During this time, the federal government mostly discarded the Mental Health Systems Act and opted to block grant funds to individual states. In the mid-1980s, some 40,000 beds in mental hospitals nationwide shut down and by 1987, Congress had passed legislation requiring all Medicaid-funded nursing homes to turn away patients who did not qualify for admission because they did not require skilled nursing care.
Mental health practitioners began to spot increasing episodes of violence—including homicides—committed by mentally ill persons who were not receiving treatment because federal funds had been eliminated, and local money did not extend far enough to counter a rising homeless population infested with alcohol and drug addiction and Post Traumatic Stress Disorder among Vietnam War veterans.
The NAMI reported last year that, although military members comprise less than one percent of the U.S. population, veterans represent 20 percent of suicides nationally. Each day, about 22 veterans take their lives.
Ambivalence in the 1980s
The sharp rise in homelessness during the 1980s may have encouraged the Reagan Administration to pursue a policy toward the treatment of mental illness that satisfied special interest groups and the demands of the business community who claimed that valuable tax dollars were improperly directed at a population that brought about their own misery and personal destruction.
Critics of the new “community” mental health policies charged that, in the rush to shrink the state hospital population, many patients were released prematurely. Some patients went off their medications after being released into the community. As a result, individuals whose behavior was considered “odd” by the community where they lived, were increasingly arrested for so-called “bothersome” habits (e.g. panhandling, vagrancy, living in homeless camps) and were incarcerated or transported to another part of town for minor civil infractions.
By decades’ end, 10 percent of America’s inmates were diagnosed with schizophrenia or manic-depressive disorders.
Today, about 60 percent of adults and almost one-half of youth ages 8 to 15 with a mental illness received no treatment the previous year. The NAMI reported in 2013 that one-half of all chronic mental illness begins by the age of 14 and three-quarters of sufferers are diagnosed by the age of 24. Decades may pass, the group found, between the first appearance of symptoms and the moment when people get help.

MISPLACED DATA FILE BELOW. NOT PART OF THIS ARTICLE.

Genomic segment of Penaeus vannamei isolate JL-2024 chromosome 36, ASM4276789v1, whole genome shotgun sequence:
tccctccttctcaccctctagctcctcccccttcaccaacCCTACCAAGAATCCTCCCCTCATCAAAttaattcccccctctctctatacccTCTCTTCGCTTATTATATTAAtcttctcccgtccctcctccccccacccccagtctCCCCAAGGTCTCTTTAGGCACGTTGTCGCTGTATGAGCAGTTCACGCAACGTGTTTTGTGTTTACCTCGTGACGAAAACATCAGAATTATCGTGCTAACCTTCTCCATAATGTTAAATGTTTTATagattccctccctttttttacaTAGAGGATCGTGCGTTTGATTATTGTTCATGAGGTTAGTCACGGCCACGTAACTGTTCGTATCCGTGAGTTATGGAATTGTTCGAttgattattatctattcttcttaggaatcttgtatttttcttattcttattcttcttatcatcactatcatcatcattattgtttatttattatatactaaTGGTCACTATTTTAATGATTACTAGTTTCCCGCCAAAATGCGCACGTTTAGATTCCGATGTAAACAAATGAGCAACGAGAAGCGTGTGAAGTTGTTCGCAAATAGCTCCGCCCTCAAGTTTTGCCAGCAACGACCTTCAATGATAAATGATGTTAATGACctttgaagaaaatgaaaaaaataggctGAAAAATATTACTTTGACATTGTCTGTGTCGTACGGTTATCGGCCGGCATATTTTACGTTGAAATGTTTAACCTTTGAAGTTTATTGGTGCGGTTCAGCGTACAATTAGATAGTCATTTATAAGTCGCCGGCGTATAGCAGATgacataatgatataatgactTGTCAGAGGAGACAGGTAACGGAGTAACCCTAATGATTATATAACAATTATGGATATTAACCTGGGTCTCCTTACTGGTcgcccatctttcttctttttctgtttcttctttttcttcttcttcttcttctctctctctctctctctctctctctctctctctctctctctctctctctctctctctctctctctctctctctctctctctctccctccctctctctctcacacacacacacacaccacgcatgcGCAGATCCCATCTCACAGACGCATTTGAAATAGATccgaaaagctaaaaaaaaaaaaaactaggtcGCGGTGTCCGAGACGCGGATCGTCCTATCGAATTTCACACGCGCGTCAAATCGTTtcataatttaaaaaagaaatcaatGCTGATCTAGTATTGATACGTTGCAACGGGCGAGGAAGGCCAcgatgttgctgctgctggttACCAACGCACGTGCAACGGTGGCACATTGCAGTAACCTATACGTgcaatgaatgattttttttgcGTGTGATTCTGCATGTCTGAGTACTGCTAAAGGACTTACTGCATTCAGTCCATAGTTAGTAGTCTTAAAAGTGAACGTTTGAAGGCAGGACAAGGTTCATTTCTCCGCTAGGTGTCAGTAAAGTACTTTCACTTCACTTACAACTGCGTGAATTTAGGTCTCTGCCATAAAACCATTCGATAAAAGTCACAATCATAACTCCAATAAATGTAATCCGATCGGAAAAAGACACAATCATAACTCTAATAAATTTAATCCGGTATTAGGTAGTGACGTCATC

There are certain “indicators” of a need for mental health evaluation. Today more emphasis and resources are devoted to screening, diagnosis and treatment before illness takes over in the belief that an early diagnosis may prove the most helpful.
In the evaluation, “emotional well-being” is first being looked at more closely to include “perceived life satisfaction,” “happiness,” “cheerfulness” and “peacefulness.” Second, “psychological well-being” includes “self-acceptance,” “personal growth” (receptiveness to new experiences), “optimism,” “hopefulness,” “spirituality” and “positive relationships.” Third, “social well-being” is being reviewed by mental health experts to help steer people toward “social acceptance,” “personal self-worth,” “usefulness to society” and a “sense of community.”
“With the implementation of the Affordable Care Act and the Mental Health Parity and Addiction Equity Act, more people will have insurance coverage and, in principle, be eligible for more care,” said NIMH director Dr. Thomas Insel at this month’s National Council for Behavioral Health Conference in New York City. “From wearable sensors to video game treatments, everyone seems to be looking to technology as the next wave of innovation for mental health care.”
There are a multitude of diagnostic and treatment services in the community that can help a person in their daily battle with mental illness or the onset thereof, including family doctors, psychiatrists/psychologists, social workers, religious leaders/counselors, community mental health centers, university- or medical school-affiliated programs and social service agencies. For more details, call the Los Angeles County Department of Mental Health at (661) 223-3817, or the Antelope Valley Partners for Health at (661) 942-4719.